On Monday, oil selloffs sent oil prices below negative to -$37.63 a barrel. It marked the first time in history that oil went below zero. It was the nail on the coffin for a struggling industry.
As the world finds itself grounded due to the coronavirus pandemic, demand for oil has been next to nothing. Moreover, May futures contracts are set to expire today and oil trades on future prices. The result is that many traders don’t want to take delivery of any more oil. Meanwhile, oil producers are paying to have the commodity taken off their hands because they’re running out of storage.
Futures for West Texas Intermediate (WTI), the global producer of oil, crashed below zero for the first time. June prices, however, were trading above $20 a barrel. While low, it pulled it out of negative territory.
Brent Crude, the global benchmark, was weaker at just under $26 per barrel. This was down by 8.9 percent.
Mitigation efforts to prevent oil from slipping had found a silver lining on April 12 when OPEC and allies agreed to slash output by 10 percent over the coming months. But falling demand has created another oil emergency as producers believe that storage capacity will fall short in May.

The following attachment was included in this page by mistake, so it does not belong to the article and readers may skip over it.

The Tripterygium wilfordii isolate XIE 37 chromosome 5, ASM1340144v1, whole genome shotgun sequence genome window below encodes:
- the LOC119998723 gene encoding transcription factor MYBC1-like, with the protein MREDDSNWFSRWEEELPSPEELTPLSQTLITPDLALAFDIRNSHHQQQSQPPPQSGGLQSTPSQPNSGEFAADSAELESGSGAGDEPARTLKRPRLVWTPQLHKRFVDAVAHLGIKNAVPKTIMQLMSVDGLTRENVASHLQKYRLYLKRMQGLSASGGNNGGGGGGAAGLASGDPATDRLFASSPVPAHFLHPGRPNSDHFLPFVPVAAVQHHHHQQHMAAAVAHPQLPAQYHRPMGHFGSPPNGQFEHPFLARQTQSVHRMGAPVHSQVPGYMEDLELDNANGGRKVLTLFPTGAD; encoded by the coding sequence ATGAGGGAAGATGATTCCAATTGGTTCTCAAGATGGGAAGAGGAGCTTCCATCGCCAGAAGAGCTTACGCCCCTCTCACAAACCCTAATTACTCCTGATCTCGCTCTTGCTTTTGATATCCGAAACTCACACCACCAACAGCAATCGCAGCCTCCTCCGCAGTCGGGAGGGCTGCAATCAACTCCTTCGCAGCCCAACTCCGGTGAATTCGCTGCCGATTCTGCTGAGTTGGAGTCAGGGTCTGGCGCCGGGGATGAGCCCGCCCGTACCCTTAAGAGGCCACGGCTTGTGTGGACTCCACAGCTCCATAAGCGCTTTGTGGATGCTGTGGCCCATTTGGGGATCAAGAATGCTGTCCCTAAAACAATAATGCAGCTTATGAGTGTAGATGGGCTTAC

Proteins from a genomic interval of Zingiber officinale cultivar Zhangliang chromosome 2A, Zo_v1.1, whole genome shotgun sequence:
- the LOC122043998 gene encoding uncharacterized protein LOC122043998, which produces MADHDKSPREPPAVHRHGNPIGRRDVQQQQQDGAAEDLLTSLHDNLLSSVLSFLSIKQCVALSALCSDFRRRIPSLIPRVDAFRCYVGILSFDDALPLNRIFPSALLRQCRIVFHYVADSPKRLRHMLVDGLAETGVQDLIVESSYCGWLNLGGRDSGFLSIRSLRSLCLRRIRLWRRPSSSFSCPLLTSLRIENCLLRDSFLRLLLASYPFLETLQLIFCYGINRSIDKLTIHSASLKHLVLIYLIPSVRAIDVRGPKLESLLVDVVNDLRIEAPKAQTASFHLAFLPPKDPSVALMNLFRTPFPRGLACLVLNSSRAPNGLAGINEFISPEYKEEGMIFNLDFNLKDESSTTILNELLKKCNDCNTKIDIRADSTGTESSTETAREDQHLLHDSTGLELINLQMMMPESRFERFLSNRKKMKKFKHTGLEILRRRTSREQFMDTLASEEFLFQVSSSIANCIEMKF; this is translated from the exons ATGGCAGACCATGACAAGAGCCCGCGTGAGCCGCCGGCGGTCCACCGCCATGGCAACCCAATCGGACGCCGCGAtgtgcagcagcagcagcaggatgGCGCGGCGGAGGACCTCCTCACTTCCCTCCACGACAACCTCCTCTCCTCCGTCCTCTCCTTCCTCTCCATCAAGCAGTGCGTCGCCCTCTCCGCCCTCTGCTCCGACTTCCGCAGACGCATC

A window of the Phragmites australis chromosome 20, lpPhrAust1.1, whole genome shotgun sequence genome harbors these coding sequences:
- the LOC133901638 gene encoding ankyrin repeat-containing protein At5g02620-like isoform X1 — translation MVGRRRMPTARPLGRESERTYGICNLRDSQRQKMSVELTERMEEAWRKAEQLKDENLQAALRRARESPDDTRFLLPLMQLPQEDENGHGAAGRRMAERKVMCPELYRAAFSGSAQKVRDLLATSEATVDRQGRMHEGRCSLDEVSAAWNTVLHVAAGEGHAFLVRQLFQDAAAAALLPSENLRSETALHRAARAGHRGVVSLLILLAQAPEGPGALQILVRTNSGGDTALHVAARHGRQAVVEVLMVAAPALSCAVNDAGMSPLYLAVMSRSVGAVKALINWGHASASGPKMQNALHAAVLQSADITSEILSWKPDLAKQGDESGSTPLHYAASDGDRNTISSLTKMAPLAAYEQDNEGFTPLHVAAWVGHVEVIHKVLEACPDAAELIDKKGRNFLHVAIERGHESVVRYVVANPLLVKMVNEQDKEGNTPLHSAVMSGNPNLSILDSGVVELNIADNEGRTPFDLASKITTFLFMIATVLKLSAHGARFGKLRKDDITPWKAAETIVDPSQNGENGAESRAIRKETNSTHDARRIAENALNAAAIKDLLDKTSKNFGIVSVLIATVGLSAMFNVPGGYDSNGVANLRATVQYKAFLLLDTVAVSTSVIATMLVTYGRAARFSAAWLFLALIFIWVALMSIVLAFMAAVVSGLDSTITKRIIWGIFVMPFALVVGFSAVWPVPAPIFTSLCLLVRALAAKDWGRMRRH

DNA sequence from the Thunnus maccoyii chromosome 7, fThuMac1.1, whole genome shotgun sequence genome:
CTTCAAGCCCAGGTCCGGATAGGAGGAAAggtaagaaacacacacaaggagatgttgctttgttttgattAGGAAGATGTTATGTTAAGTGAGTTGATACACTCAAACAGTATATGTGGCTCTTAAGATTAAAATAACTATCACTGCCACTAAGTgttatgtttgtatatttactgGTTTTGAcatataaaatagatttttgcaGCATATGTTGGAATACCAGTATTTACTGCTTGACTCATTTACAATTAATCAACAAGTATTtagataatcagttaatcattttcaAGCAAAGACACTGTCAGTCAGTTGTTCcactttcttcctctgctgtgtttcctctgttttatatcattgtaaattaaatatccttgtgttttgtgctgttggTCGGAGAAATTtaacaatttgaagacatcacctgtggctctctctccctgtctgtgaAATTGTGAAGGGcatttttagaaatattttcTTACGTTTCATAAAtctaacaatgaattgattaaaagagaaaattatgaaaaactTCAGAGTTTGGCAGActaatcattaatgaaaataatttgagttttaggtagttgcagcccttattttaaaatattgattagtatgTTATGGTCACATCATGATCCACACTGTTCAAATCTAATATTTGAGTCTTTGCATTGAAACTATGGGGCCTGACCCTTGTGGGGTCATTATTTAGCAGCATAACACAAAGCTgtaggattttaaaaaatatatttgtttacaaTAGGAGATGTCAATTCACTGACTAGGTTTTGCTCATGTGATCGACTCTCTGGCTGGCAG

Oil producers in the U.S. also decided to cut output. But a surplus of crude still remains and oIl companies have found themselves leasing tankers to store surplus oil. Both land and sea capacities are at their maximum and it could continue to affect oil futures.
Stewart Glickman, a CFRA Research analyst, said: “The demand shock was so massive that it’s overwhelmed anything that people could have expected.” Glickman also noted that should lockdowns stay in place, June futures could fall. “I’m really not optimistic about the prospects for oil companies or oil prices,” Glickman said.
Though oil prices are below rock bottom, prices at the pumps haven’t fallen as dramatically.
“The silver lining is if you for various reasons actually need to be on the roads, you’re filling up for far less than you would have been even four months ago. The problem for most of us is even if you could fill up, where are you going to go,” Glickman said.
President Trump has announced that the government will purchase oil for the national reserve. But there are concerns that even the reserve facilities will run out of storage capacity.
By mid-morning Tuesday, WTI had come out of negative territory and was trading at $3.99 a barrel.